Andalucia: a history of stuff

Andalucia is a province in Spain, at the far south west of Europe. Its long and varied human history has seen it linked to the middle East, north Africa and the Americas. The creation of these links brought new foods, metals, diseases: new stuff into Andalucia. Sometimes the impact of arrival created ripples that reached out far across the world.

Geological history

Some 200 million years ago Andalucia was within a massive continent called Pangea, close to both Africa and North America. Slowly Pangea broke into pieces, a new ocean basin – the Atlantic – filling the gap as the Americas drifted away. Some 50 million years ago, Africa was pushed north in Europe creating a long mountain range. Andalucia was part of this. Mountains form when the crust is thickened, pushing rock into the sky. A similar process at the base of the lithosphere 1 also forms a thick balancing ‘root’. Under Andalucia, this thick root ‘fell off’2 and sank into the hot convecting mantle beneath.

Mountain belts are surprisingly fragile. The sudden removal of the heavy root caused the over-thickened crust to collapse, flowing sideways and bringing deeply buried rocks up to the surface3. Fragments of mantle called peridotite, not often seen at the surface, form brown mountains around the town of Ronda. The collapse of the mountain belt went so far that its centre is now the very western part of the Mediterranean, the Alboran Sea. The mountain became a great hole in the ground.

Most of Andalucia is made up of sedimentary or metamorphic rocks folded and twisted by these dramatic changes. An exception is the basin of the Guadalquivir river. Here the weight of the collapsing rocks pushed down the rocks to the north, making a depression that has filled with recent sediments – a feature called a foreland basin. The edge of this flat basin makes a clear line that is easily visible from satellite views of Southern Spain.

From Wikimedia http://upload.wikimedia.org/wikipedia/commons/5/53/Andalucia_satelite.jpg

Andalucia from Space. Image from Wikimedia 

People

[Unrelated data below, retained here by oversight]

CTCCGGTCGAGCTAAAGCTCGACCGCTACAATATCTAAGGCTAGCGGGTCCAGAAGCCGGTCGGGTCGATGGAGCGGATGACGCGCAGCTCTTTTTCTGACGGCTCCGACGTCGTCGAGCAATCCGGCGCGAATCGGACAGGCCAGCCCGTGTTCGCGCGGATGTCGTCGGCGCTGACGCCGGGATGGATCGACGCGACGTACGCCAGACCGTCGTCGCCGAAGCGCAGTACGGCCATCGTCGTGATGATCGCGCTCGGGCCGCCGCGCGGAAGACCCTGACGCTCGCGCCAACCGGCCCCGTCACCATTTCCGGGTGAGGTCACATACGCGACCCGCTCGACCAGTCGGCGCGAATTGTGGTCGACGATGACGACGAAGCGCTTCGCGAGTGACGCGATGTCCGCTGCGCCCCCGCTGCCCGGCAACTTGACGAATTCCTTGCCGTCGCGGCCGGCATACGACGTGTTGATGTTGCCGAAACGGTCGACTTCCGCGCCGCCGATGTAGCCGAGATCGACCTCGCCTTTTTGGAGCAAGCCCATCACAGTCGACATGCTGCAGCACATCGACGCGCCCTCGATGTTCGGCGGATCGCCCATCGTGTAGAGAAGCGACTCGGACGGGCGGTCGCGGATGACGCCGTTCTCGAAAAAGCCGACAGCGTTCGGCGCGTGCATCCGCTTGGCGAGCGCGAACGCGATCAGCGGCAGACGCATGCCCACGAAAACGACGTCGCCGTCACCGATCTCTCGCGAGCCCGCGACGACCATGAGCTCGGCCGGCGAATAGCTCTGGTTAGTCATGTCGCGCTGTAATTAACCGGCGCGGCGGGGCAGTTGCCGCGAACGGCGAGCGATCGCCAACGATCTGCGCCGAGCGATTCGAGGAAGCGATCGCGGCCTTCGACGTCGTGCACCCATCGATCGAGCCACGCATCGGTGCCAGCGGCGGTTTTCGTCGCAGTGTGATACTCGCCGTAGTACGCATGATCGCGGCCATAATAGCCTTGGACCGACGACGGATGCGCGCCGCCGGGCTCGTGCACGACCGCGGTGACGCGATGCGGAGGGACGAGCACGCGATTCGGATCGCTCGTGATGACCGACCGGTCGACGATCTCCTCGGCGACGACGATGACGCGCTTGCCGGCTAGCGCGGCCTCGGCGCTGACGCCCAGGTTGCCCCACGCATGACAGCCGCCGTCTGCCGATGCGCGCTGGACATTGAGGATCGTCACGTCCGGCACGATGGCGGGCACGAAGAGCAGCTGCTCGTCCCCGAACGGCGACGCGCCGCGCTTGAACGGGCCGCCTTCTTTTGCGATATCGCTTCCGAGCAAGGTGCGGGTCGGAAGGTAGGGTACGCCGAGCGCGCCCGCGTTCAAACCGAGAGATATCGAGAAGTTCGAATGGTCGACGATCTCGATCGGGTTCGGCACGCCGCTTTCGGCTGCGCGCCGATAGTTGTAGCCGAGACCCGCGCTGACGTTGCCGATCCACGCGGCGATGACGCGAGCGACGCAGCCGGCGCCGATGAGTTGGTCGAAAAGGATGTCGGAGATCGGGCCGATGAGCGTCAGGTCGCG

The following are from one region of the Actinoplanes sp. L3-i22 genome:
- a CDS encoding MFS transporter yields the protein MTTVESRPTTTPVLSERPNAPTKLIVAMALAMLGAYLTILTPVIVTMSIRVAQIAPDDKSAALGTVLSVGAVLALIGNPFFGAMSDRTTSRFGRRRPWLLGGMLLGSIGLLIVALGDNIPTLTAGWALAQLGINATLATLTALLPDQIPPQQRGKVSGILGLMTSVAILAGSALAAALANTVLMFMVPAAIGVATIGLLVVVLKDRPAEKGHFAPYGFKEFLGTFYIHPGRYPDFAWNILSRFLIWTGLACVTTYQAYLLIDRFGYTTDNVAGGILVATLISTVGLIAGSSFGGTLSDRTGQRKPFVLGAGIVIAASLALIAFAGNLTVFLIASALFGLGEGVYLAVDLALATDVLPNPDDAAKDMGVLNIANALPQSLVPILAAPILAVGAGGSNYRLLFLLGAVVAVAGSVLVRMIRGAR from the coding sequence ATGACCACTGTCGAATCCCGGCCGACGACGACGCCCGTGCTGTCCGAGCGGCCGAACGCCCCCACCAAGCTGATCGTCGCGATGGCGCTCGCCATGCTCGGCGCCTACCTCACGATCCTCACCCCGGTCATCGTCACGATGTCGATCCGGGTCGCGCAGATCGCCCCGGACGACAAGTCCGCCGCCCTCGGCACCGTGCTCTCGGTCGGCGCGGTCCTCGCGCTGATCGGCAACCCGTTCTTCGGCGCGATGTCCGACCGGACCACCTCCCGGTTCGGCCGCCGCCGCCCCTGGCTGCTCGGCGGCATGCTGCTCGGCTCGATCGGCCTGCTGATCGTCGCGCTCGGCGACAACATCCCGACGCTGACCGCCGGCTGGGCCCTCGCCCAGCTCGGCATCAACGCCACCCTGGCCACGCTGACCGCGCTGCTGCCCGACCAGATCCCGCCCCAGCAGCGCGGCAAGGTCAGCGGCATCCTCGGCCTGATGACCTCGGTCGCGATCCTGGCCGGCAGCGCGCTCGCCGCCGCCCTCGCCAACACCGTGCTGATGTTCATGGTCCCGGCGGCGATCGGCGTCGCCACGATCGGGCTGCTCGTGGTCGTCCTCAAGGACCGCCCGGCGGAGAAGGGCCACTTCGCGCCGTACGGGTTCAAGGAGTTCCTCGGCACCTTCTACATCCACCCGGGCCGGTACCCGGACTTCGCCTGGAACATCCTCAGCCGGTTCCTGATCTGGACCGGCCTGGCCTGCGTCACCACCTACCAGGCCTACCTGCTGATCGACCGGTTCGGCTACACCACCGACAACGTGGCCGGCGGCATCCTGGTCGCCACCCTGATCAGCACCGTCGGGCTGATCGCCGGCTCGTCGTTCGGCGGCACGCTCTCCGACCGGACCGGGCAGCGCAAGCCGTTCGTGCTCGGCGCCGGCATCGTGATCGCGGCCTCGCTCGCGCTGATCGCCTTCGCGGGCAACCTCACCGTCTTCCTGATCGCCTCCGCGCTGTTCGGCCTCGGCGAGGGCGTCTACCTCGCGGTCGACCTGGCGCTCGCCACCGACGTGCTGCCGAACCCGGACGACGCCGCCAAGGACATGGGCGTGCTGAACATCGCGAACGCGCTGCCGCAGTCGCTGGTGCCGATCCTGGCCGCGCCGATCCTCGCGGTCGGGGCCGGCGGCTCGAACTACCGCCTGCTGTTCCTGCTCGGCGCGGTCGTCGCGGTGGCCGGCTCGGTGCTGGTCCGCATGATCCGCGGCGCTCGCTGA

People, at first hominins such as Neanderthals, have lived in Spain for over a million years. The little we know of prehistoric humans comes from their use of materials. First their gradually more sophisticated use of stone tools, then from about 5000 years ago the smelting of metals: first copper, then bronze (copper plus tin) and then iron. Mines in Andalucia have been been involved since the start, notably the Rio Tinto area. Here a Carboniferous massive sulphide deposit has yielded silver, gold and copper and spawned a global mining company.

Image of Rio Tinto mines, Andalucia. Image from David Domingo on Flickr under CC

Rio Tinto mines, Andalucia. Image from David Domingo on Flickr under CC

Around 3000 years ago (1100BC) the Phoenicians reached Andalucia, founding the town of Cadiz. A culture that reached across the Mediterranean they were also involved in trade with the British Isles. Tin from Cornwall in England was smelted with Spanish copper and the resulting bronze traded on. The olive tree reached Spain at this time, brought from the eastern Mediterranean.

A mere thousand years later, the Romans took control – their province of Hispania Baetica covers much of modern-day Andalucia. They introduced deep mining to the Rio Tinto, using the characteristically Roman combination of slaves and very big wheels to pump water up from the depths. Andalucia was a renowned source of many products for the wider Roman Empire, including silver, olives, emperors, philosophers, dancing girls, and garum, a sauce formed from fermented fish guts rich in umami flavours.

Yet Moor invaders

After the slow collapse of the Roman Empire, the next major influx of change in Andalucia was the Moorish invasions. The Islamic Moorish army4 conquered most of Spain between 711 and 718 AD, in time creating a kingdom of Al-Andalus with its capital in Cordoba. Once more Andalucia was part of a multi-national empire with good trade links. Valuable crops from further east, such as figs, citrus and pomegranate were introduced for the first time, as were sophisticated irrigation systems, some of which are still in use. By the 10th century, Cordoba was the most civilised city in Europe, it’s Grand Mosque was one of the wonders of the Muslim world.

Cordoba Grand Mosque